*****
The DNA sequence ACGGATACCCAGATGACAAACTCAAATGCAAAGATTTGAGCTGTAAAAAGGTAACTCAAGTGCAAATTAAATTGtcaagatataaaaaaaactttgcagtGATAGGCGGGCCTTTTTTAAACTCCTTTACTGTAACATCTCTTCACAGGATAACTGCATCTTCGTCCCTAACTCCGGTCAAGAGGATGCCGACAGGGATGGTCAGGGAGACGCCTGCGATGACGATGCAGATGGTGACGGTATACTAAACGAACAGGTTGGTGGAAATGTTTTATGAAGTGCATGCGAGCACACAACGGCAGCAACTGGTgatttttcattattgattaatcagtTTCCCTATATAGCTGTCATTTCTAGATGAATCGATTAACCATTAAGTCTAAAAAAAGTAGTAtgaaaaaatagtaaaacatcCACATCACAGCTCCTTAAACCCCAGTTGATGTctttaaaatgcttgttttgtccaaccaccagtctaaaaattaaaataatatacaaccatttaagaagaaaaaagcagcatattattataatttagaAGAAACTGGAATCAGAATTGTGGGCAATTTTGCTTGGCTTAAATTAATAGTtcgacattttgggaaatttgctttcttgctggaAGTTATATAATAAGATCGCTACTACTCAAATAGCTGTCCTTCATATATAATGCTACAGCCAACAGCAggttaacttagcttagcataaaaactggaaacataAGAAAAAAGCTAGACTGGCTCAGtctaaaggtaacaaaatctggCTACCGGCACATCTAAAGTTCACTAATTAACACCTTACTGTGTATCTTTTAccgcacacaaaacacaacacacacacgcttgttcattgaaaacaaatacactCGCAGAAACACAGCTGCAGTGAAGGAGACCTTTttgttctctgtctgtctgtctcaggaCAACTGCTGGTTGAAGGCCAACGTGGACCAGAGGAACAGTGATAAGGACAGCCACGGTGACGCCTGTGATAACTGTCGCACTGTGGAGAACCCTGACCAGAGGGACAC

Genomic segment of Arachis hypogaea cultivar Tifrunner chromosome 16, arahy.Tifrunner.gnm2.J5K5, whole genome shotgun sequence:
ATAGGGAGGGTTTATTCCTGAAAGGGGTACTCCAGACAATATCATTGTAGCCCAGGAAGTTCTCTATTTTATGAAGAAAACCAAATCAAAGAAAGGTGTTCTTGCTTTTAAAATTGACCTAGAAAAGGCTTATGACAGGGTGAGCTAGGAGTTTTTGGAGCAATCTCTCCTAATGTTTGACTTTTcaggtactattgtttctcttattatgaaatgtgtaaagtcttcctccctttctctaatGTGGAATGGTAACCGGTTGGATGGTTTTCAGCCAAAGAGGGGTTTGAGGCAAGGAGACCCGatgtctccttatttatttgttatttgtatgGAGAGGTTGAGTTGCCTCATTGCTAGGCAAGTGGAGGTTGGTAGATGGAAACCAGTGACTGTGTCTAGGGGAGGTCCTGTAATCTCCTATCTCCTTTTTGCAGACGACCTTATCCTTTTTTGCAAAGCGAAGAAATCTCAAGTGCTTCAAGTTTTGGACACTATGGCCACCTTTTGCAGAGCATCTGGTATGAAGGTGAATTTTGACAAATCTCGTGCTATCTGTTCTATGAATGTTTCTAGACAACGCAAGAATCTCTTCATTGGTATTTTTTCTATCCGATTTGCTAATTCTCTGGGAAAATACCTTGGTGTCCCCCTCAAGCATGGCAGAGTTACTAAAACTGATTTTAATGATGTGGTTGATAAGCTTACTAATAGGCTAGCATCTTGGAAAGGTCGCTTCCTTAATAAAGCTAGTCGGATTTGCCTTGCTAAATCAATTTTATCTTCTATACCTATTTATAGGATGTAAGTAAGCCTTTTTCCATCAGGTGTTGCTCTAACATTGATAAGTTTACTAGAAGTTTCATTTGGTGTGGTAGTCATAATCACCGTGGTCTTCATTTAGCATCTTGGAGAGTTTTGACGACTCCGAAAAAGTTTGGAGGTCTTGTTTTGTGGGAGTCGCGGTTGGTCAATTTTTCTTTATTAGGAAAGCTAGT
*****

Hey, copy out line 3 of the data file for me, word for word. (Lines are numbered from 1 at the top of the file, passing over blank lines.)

ATAGGGAGGGTTTATTCCTGAAAGGGGTACTCCAGACAATATCATTGTAGCCCAGGAAGTTCTCTATTTTATGAAGAAAACCAAATCAAAGAAAGGTGTTCTTGCTTTTAAAATTGACCTAGAAAAGGCTTATGACAGGGTGAGCTAGGAGTTTTTGGAGCAATCTCTCCTAATGTTTGACTTTTcaggtactattgtttctcttattatgaaatgtgtaaagtcttcctccctttctctaatGTGGAATGGTAACCGGTTGGATGGTTTTCAGCCAAAGAGGGGTTTGAGGCAAGGAGACCCGatgtctccttatttatttgttatttgtatgGAGAGGTTGAGTTGCCTCATTGCTAGGCAAGTGGAGGTTGGTAGATGGAAACCAGTGACTGTGTCTAGGGGAGGTCCTGTAATCTCCTATCTCCTTTTTGCAGACGACCTTATCCTTTTTTGCAAAGCGAAGAAATCTCAAGTGCTTCAAGTTTTGGACACTATGGCCACCTTTTGCAGAGCATCTGGTATGAAGGTGAATTTTGACAAATCTCGTGCTATCTGTTCTATGAATGTTTCTAGACAACGCAAGAATCTCTTCATTGGTATTTTTTCTATCCGATTTGCTAATTCTCTGGGAAAATACCTTGGTGTCCCCCTCAAGCATGGCAGAGTTACTAAAACTGATTTTAATGATGTGGTTGATAAGCTTACTAATAGGCTAGCATCTTGGAAAGGTCGCTTCCTTAATAAAGCTAGTCGGATTTGCCTTGCTAAATCAATTTTATCTTCTATACCTATTTATAGGATGTAAGTAAGCCTTTTTCCATCAGGTGTTGCTCTAACATTGATAAGTTTACTAGAAGTTTCATTTGGTGTGGTAGTCATAATCACCGTGGTCTTCATTTAGCATCTTGGAGAGTTTTGACGACTCCGAAAAAGTTTGGAGGTCTTGTTTTGTGGGAGTCGCGGTTGGTCAATTTTTCTTTATTAGGAAAGCTAGT